During weight loss intervention, your body acts to conserve fat through maintaining hunger responses in the brain, and that this needs to be addressed, perhaps through drug treatment, for successful and sustained weight loss in children with obesity, according to recent research.
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This brain activity, reflecting that they were unsatisfied by their meal, happens even though their gut hormone levels have changed, as expected, to reduce hunger and indicate fullness. This disconnect between food satisfaction in their brain versus their digestive system may underlie why many people regain weight, particularly after a strict diet. Understanding and addressing this persistence of hunger-promoting brain activity could lead to better and more sustainable treatments for obesity in children and adults.
Obesity is a growing worldwide health crisis with an estimated 124 million children affected globally. Obesity increases the risk of many other health problems including type 2 diabetes, heart disease and cancer. Obesity in children is often managed through family-based behavioral therapy involving regular outpatient sessions that focus on dietary and physical activity education.
In the U.S., the gold standard for such programs is a minimum of 26 contact hours over a 6 month period, however, many children regain weight soon after program completion. It is poorly understood why the success rate is so low. Appetite and metabolism, and therefore weight gain, is regulated by activity in both the brain and the digestive system. Understanding how these processes are affected by weight loss may help us better understand the mechanisms that predispose children to rebound weight gain.
In this study, Professor Roth and colleagues at Seattle Children's Hospital in the U.S., compared brain appetite regulation activity with gut hormone responses in children with obesity before and after a 24-week weight loss program. Using functional MRI, they assessed activation patterns in appetite-regulating brain areas in response to high- vs. low-calorie images, after a meal.
Gut hormone levels were also assessed before and after meals, at the beginning and end of the program. At the end of the program, children still showed high levels of activation in brain areas related to appetite, after a meal, in response to food images, indicating that they were hungry. However, their levels of appetite-regulating gut hormones indicated fullness and satiety. Strikingly, the children who lost the most weight, showed the strongest activation in their brains to food cues after a meal, at the end of the program.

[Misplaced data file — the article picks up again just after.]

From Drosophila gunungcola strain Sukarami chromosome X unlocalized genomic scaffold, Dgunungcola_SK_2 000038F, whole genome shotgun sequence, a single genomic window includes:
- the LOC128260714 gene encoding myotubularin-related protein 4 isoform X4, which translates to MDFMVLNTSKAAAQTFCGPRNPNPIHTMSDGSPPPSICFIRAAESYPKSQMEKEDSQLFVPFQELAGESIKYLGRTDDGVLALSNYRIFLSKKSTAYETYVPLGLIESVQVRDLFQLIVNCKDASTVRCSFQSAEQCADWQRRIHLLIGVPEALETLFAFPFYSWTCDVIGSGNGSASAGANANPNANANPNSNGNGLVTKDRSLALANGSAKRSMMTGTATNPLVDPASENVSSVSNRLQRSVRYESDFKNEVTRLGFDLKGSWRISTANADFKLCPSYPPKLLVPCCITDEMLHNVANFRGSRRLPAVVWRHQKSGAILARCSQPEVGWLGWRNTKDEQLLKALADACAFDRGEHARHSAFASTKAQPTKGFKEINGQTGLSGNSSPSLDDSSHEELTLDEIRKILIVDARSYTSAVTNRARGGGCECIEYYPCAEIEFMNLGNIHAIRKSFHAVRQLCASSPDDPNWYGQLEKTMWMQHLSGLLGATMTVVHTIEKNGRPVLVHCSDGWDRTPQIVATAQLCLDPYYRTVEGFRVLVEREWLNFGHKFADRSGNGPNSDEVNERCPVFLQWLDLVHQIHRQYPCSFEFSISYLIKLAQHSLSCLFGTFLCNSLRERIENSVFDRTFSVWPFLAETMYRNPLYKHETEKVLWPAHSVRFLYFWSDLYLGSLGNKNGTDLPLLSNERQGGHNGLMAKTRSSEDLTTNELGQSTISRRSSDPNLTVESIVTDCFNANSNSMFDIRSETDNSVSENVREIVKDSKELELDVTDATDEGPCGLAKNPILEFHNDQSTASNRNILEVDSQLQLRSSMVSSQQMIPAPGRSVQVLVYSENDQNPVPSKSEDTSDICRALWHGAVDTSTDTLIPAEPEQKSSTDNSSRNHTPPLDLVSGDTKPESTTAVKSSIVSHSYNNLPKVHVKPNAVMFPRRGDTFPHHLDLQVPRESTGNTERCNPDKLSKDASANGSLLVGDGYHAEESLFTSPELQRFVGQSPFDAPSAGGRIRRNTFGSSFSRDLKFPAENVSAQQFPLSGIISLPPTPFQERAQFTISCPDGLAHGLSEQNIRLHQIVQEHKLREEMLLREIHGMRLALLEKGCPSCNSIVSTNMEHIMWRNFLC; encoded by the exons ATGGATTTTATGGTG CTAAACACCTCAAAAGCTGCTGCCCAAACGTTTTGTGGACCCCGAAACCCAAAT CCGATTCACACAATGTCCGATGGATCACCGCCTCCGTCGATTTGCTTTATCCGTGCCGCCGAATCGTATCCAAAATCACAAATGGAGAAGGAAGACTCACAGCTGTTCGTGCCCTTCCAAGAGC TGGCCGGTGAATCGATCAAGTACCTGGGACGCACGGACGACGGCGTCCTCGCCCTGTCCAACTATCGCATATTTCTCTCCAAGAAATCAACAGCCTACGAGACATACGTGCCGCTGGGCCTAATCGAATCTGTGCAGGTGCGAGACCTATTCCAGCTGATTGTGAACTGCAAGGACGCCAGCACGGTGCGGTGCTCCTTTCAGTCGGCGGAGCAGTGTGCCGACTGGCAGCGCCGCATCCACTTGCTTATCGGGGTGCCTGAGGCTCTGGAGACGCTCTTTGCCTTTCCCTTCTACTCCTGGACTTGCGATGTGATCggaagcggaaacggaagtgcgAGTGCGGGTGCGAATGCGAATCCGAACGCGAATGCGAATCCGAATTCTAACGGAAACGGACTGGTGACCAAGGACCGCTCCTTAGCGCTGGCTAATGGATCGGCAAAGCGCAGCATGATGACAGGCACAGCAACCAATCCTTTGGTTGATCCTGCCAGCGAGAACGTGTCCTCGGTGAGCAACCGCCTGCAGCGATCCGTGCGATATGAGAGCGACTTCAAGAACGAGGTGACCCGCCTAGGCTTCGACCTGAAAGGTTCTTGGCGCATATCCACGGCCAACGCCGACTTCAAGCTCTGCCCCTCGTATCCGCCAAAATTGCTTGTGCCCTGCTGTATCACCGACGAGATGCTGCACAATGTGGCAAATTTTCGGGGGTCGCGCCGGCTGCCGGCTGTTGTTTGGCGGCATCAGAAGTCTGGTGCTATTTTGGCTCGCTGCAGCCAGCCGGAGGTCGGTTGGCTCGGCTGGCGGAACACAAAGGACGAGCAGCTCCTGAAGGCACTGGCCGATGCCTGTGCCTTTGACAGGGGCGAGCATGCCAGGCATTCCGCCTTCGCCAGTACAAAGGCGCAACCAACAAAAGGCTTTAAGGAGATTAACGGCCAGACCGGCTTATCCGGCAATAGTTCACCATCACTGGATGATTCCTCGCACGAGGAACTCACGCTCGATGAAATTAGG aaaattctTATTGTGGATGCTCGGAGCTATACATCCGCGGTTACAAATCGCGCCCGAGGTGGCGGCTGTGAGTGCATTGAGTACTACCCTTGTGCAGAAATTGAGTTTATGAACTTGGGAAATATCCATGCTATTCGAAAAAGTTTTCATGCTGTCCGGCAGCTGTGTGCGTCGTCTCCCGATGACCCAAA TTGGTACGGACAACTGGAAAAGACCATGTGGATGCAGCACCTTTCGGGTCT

Professor Roth comments that their "results imply that during weight loss intervention, your body acts to conserve fat through maintaining hunger responses in the brain, and that this needs to be addressed, perhaps through drug treatment, for successful and sustained weight loss in children with obesity."
Although Professor Roth cautions that "these findings are from a small group of children tested only at the start and end of the intervention program, so larger and more detailed studies would be needed to confirm this central effect. It would also be useful to investigate how long the disconnect between central and local appetite regulation persists after maintained weight loss, to guide intervention plans."
Professor Roth suggests that "for more successful treatment of obesity in children, we should avoid interventions that lead to fast body weight reductions and instead aim for more gradual and consistent lifestyle changes, over years rather than months, which will lead to sustained and long-term improvements in weight loss and health."